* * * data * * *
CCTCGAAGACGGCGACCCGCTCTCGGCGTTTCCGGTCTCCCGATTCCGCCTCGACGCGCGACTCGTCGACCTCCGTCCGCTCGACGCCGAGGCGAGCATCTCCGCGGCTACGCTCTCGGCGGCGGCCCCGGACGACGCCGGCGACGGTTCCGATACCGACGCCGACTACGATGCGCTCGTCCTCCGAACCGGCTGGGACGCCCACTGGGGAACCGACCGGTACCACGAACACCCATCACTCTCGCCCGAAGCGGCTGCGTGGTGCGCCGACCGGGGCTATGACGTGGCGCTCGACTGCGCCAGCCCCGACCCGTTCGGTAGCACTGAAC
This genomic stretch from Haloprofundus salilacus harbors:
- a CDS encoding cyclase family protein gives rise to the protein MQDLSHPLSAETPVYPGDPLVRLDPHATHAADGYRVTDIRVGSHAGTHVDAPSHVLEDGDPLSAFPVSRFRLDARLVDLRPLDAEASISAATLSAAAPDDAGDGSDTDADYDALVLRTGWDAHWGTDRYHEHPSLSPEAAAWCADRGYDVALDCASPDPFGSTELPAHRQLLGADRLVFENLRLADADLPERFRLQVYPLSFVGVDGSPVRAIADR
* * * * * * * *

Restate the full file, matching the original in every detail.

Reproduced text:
CCTCGAAGACGGCGACCCGCTCTCGGCGTTTCCGGTCTCCCGATTCCGCCTCGACGCGCGACTCGTCGACCTCCGTCCGCTCGACGCCGAGGCGAGCATCTCCGCGGCTACGCTCTCGGCGGCGGCCCCGGACGACGCCGGCGACGGTTCCGATACCGACGCCGACTACGATGCGCTCGTCCTCCGAACCGGCTGGGACGCCCACTGGGGAACCGACCGGTACCACGAACACCCATCACTCTCGCCCGAAGCGGCTGCGTGGTGCGCCGACCGGGGCTATGACGTGGCGCTCGACTGCGCCAGCCCCGACCCGTTCGGTAGCACTGAAC
This genomic stretch from Haloprofundus salilacus harbors:
- a CDS encoding cyclase family protein gives rise to the protein MQDLSHPLSAETPVYPGDPLVRLDPHATHAADGYRVTDIRVGSHAGTHVDAPSHVLEDGDPLSAFPVSRFRLDARLVDLRPLDAEASISAATLSAAAPDDAGDGSDTDADYDALVLRTGWDAHWGTDRYHEHPSLSPEAAAWCADRGYDVALDCASPDPFGSTELPAHRQLLGADRLVFENLRLADADLPERFRLQVYPLSFVGVDGSPVRAIADR